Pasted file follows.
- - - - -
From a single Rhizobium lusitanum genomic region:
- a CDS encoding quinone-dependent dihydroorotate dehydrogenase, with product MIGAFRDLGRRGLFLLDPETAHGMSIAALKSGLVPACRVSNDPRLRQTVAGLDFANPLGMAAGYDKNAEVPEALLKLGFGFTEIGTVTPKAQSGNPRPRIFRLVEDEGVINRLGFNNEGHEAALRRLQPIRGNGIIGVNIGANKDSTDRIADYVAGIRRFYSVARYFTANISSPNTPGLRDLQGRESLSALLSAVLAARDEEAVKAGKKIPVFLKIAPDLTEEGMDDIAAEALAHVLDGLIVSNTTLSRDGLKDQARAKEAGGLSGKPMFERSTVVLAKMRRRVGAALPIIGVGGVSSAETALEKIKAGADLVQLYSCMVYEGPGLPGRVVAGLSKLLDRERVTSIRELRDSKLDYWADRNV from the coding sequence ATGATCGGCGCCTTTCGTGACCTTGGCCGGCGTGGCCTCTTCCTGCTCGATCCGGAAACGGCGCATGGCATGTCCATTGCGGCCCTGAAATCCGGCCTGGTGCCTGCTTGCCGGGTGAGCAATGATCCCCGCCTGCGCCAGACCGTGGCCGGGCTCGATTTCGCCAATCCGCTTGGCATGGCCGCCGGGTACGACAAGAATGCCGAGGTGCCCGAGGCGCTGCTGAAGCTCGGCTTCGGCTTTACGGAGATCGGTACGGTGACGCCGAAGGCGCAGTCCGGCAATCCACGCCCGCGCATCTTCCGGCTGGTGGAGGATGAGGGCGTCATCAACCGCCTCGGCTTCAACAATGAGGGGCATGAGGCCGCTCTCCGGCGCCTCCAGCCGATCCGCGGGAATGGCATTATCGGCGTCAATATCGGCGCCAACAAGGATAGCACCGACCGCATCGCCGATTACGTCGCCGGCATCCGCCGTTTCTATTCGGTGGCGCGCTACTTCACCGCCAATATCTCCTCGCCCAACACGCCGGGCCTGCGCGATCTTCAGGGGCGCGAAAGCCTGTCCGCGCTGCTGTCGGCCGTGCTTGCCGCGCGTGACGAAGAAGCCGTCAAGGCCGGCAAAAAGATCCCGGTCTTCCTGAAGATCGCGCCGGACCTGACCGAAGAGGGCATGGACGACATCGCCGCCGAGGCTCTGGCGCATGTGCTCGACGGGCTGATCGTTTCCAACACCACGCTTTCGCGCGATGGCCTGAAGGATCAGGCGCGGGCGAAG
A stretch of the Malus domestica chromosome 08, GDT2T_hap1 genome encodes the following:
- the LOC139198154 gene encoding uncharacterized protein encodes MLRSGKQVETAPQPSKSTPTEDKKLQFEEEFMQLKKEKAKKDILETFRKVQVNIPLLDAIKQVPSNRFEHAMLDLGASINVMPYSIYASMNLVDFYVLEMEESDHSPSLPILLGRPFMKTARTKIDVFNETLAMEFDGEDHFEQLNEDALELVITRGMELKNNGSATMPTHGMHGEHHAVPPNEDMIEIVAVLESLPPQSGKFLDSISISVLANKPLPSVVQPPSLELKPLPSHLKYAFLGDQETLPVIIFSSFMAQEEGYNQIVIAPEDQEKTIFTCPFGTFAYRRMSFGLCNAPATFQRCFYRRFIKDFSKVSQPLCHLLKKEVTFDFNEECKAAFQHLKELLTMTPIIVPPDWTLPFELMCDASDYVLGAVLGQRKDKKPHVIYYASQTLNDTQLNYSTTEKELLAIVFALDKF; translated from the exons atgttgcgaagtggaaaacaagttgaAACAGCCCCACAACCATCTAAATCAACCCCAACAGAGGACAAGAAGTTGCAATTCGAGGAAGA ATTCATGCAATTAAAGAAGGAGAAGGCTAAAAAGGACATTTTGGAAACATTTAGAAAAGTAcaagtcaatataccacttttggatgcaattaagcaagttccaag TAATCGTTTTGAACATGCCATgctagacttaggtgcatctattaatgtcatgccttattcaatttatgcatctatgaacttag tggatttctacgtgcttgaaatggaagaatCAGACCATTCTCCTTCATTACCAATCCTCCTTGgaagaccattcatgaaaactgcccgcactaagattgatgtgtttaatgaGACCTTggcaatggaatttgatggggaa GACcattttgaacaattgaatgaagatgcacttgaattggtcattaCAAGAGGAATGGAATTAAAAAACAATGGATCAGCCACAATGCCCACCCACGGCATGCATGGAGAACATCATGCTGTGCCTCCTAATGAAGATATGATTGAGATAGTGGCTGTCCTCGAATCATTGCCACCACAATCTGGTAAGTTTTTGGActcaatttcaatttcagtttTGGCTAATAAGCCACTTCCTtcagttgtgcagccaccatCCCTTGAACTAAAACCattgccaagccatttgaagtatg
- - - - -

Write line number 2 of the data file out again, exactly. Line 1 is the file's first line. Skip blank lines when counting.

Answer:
- a CDS encoding quinone-dependent dihydroorotate dehydrogenase, with product MIGAFRDLGRRGLFLLDPETAHGMSIAALKSGLVPACRVSNDPRLRQTVAGLDFANPLGMAAGYDKNAEVPEALLKLGFGFTEIGTVTPKAQSGNPRPRIFRLVEDEGVINRLGFNNEGHEAALRRLQPIRGNGIIGVNIGANKDSTDRIADYVAGIRRFYSVARYFTANISSPNTPGLRDLQGRESLSALLSAVLAARDEEAVKAGKKIPVFLKIAPDLTEEGMDDIAAEALAHVLDGLIVSNTTLSRDGLKDQARAKEAGGLSGKPMFERSTVVLAKMRRRVGAALPIIGVGGVSSAETALEKIKAGADLVQLYSCMVYEGPGLPGRVVAGLSKLLDRERVTSIRELRDSKLDYWADRNV from the coding sequence ATGATCGGCGCCTTTCGTGACCTTGGCCGGCGTGGCCTCTTCCTGCTCGATCCGGAAACGGCGCATGGCATGTCCATTGCGGCCCTGAAATCCGGCCTGGTGCCTGCTTGCCGGGTGAGCAATGATCCCCGCCTGCGCCAGACCGTGGCCGGGCTCGATTTCGCCAATCCGCTTGGCATGGCCGCCGGGTACGACAAGAATGCCGAGGTGCCCGAGGCGCTGCTGAAGCTCGGCTTCGGCTTTACGGAGATCGGTACGGTGACGCCGAAGGCGCAGTCCGGCAATCCACGCCCGCGCATCTTCCGGCTGGTGGAGGATGAGGGCGTCATCAACCGCCTCGGCTTCAACAATGAGGGGCATGAGGCCGCTCTCCGGCGCCTCCAGCCGATCCGCGGGAATGGCATTATCGGCGTCAATATCGGCGCCAACAAGGATAGCACCGACCGCATCGCCGATTACGTCGCCGGCATCCGCCGTTTCTATTCGGTGGCGCGCTACTTCACCGCCAATATCTCCTCGCCCAACACGCCGGGCCTGCGCGATCTTCAGGGGCGCGAAAGCCTGTCCGCGCTGCTGTCGGCCGTGCTTGCCGCGCGTGACGAAGAAGCCGTCAAGGCCGGCAAAAAGATCCCGGTCTTCCTGAAGATCGCGCCGGACCTGACCGAAGAGGGCATGGACGACATCGCCGCCGAGGCTCTGGCGCATGTGCTCGACGGGCTGATCGTTTCCAACACCACGCTTTCGCGCGATGGCCTGAAGGATCAGGCGCGGGCGAAG